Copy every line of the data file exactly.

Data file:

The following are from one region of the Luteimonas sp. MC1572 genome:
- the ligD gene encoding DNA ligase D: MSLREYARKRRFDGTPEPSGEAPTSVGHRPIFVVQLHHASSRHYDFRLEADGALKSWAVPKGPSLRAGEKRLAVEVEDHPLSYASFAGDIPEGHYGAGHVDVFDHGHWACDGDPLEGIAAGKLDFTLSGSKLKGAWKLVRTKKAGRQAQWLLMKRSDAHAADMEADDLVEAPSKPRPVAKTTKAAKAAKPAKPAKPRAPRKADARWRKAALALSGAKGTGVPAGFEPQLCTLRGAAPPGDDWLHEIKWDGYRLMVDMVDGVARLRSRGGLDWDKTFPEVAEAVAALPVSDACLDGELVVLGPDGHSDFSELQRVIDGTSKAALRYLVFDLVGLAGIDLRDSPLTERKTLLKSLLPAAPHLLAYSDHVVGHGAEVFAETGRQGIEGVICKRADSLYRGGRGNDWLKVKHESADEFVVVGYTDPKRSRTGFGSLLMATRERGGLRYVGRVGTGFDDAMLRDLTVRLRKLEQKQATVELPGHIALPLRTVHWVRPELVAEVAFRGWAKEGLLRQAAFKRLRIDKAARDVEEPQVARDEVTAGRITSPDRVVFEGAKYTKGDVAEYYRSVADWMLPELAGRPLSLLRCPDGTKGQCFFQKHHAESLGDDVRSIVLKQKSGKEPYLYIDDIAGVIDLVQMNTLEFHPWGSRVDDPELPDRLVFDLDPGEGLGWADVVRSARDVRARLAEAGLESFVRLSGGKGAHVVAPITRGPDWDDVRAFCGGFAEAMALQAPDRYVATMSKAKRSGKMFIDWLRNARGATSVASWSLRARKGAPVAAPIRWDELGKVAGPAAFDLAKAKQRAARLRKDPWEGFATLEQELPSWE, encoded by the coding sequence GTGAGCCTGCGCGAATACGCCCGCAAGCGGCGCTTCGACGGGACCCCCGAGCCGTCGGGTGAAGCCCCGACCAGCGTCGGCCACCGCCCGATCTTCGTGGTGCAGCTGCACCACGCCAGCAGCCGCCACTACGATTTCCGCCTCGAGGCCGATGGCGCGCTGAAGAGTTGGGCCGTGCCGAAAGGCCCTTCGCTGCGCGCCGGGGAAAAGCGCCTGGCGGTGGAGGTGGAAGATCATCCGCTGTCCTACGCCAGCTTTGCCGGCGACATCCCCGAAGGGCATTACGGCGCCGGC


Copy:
The following are from one region of the Luteimonas sp. MC1572 genome:
- the ligD gene encoding DNA ligase D: MSLREYARKRRFDGTPEPSGEAPTSVGHRPIFVVQLHHASSRHYDFRLEADGALKSWAVPKGPSLRAGEKRLAVEVEDHPLSYASFAGDIPEGHYGAGHVDVFDHGHWACDGDPLEGIAAGKLDFTLSGSKLKGAWKLVRTKKAGRQAQWLLMKRSDAHAADMEADDLVEAPSKPRPVAKTTKAAKAAKPAKPAKPRAPRKADARWRKAALALSGAKGTGVPAGFEPQLCTLRGAAPPGDDWLHEIKWDGYRLMVDMVDGVARLRSRGGLDWDKTFPEVAEAVAALPVSDACLDGELVVLGPDGHSDFSELQRVIDGTSKAALRYLVFDLVGLAGIDLRDSPLTERKTLLKSLLPAAPHLLAYSDHVVGHGAEVFAETGRQGIEGVICKRADSLYRGGRGNDWLKVKHESADEFVVVGYTDPKRSRTGFGSLLMATRERGGLRYVGRVGTGFDDAMLRDLTVRLRKLEQKQATVELPGHIALPLRTVHWVRPELVAEVAFRGWAKEGLLRQAAFKRLRIDKAARDVEEPQVARDEVTAGRITSPDRVVFEGAKYTKGDVAEYYRSVADWMLPELAGRPLSLLRCPDGTKGQCFFQKHHAESLGDDVRSIVLKQKSGKEPYLYIDDIAGVIDLVQMNTLEFHPWGSRVDDPELPDRLVFDLDPGEGLGWADVVRSARDVRARLAEAGLESFVRLSGGKGAHVVAPITRGPDWDDVRAFCGGFAEAMALQAPDRYVATMSKAKRSGKMFIDWLRNARGATSVASWSLRARKGAPVAAPIRWDELGKVAGPAAFDLAKAKQRAARLRKDPWEGFATLEQELPSWE, encoded by the coding sequence GTGAGCCTGCGCGAATACGCCCGCAAGCGGCGCTTCGACGGGACCCCCGAGCCGTCGGGTGAAGCCCCGACCAGCGTCGGCCACCGCCCGATCTTCGTGGTGCAGCTGCACCACGCCAGCAGCCGCCACTACGATTTCCGCCTCGAGGCCGATGGCGCGCTGAAGAGTTGGGCCGTGCCGAAAGGCCCTTCGCTGCGCGCCGGGGAAAAGCGCCTGGCGGTGGAGGTGGAAGATCATCCGCTGTCCTACGCCAGCTTTGCCGGCGACATCCCCGAAGGGCATTACGGCGCCGGC